After learning that police in Fairfield, Alabama, may have been using a city ordinance to harass low-wage Latino day laborers, the SPLC and the National Day Laborer Organizing Network asked the police chief for arrest reports, complaint forms and other public records to determine if Latinos were being targeted. When the police chief refused to respond, the SPLC and the day laborer group filed a lawsuit to compel him to release the records.
The groups sent the first of several official document requests under Alabama open records law in April 2014, but Fairfield Police Chief Leon Davis Jr. refused to comply. The documents, which are public records, were necessary to determine if Fairfield Ordinance No. 897, which criminalized workers who do not obtain certain permits required by the city, was being used to single out Latino construction workers.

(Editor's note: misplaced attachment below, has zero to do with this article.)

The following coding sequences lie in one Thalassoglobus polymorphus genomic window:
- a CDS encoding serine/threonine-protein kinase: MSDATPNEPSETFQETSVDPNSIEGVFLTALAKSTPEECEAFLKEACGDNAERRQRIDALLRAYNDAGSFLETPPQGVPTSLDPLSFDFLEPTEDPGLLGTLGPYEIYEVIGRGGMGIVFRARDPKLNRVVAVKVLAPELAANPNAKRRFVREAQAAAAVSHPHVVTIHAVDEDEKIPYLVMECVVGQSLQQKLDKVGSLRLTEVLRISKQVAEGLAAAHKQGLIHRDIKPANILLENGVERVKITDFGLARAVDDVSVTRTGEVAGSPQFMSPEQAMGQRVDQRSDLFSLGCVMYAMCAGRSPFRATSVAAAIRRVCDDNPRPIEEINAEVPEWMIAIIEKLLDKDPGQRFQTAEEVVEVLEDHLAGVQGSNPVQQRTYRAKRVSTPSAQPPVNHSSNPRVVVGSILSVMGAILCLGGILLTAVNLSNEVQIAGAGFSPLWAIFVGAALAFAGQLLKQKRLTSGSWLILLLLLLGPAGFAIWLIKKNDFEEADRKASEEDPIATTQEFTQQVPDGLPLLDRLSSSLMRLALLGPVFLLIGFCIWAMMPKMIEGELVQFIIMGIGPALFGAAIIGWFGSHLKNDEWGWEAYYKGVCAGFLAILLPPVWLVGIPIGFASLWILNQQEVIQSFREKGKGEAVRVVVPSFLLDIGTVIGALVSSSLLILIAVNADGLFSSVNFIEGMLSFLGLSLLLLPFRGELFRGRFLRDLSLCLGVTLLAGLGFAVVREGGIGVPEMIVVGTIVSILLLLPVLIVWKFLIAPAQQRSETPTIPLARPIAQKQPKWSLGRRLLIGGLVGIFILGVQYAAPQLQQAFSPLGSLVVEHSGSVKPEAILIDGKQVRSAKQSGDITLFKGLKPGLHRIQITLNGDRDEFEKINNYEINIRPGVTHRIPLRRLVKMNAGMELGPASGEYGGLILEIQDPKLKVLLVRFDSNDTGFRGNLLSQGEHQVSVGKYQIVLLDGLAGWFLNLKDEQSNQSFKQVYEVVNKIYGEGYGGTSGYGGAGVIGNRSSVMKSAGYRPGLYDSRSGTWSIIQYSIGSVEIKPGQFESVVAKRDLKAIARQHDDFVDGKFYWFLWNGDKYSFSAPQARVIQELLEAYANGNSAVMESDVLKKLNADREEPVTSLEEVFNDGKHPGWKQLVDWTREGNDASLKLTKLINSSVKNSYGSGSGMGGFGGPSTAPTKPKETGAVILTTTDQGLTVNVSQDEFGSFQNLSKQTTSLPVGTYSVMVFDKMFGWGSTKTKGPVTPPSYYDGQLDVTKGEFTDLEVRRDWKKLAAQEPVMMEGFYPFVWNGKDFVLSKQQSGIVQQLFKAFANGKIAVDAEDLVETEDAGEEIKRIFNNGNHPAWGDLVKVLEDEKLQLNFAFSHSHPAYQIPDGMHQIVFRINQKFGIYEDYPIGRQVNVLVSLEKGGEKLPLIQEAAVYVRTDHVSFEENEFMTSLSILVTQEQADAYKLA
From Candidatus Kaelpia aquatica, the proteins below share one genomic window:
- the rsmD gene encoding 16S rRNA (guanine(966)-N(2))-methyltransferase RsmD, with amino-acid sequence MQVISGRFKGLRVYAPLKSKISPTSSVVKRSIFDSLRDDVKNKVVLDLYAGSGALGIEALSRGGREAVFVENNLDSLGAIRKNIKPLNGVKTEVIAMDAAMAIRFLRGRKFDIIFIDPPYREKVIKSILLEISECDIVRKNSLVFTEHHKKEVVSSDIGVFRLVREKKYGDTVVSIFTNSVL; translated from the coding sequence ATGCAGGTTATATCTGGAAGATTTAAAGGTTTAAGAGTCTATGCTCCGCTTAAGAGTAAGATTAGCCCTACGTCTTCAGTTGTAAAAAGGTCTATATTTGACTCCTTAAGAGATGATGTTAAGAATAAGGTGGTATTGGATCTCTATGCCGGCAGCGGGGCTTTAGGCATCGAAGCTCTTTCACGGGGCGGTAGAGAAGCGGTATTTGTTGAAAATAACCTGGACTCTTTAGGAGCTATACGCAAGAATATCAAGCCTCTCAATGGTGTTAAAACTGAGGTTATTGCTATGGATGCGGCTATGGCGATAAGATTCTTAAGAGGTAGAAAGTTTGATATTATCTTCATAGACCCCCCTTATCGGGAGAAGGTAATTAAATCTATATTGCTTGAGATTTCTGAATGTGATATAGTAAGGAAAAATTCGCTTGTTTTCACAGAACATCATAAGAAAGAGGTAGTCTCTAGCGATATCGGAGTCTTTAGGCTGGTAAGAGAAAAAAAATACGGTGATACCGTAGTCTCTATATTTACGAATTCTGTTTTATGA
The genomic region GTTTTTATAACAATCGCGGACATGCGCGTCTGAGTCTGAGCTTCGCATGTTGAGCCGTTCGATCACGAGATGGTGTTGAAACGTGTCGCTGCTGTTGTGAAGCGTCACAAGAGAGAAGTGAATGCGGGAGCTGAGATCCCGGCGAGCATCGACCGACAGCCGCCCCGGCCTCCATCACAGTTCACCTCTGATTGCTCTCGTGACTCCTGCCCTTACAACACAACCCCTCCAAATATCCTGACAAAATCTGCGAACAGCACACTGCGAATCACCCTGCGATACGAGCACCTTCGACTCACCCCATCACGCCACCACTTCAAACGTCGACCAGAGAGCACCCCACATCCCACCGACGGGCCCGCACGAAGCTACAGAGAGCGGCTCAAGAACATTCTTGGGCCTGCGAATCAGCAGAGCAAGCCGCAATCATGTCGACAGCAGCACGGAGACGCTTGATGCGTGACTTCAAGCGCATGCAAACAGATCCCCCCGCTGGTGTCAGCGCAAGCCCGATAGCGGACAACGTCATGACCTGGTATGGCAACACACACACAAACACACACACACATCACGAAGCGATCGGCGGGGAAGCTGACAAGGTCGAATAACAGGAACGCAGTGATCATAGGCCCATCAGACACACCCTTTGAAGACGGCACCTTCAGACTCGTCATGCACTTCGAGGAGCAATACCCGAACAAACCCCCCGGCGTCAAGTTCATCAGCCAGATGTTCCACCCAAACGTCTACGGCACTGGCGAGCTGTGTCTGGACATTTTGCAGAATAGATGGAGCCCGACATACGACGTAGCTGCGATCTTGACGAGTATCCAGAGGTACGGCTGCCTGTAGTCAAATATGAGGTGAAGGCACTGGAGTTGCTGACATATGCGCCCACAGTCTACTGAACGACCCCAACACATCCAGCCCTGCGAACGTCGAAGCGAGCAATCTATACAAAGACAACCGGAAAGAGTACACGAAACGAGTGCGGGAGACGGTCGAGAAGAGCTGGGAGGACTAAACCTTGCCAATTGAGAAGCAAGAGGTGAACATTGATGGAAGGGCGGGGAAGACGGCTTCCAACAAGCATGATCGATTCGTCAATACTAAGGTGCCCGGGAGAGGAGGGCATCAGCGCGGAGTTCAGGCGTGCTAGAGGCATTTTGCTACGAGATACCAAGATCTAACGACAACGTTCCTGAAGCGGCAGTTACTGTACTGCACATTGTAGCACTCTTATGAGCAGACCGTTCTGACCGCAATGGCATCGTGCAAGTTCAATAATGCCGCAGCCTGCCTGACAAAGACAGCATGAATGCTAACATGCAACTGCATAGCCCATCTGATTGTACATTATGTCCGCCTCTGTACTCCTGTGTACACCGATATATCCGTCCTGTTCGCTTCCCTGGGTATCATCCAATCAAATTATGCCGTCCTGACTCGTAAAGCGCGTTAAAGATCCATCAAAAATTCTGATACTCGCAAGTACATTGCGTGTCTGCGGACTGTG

The U.S. Constitution guarantees day laborers the right to look for work. In 2012, federal courts blocked, as unconstitutional, provisions of Alabama’s anti-immigrant law that criminalized the solicitation of work by day laborers (regardless of immigration status) and criminalized work by individuals who lacked authorization. The Fairfield ordinance at issue in this case is not directly related to Alabama’s anti-immigrant law, but may be being used to further discriminate against workers and immigrants.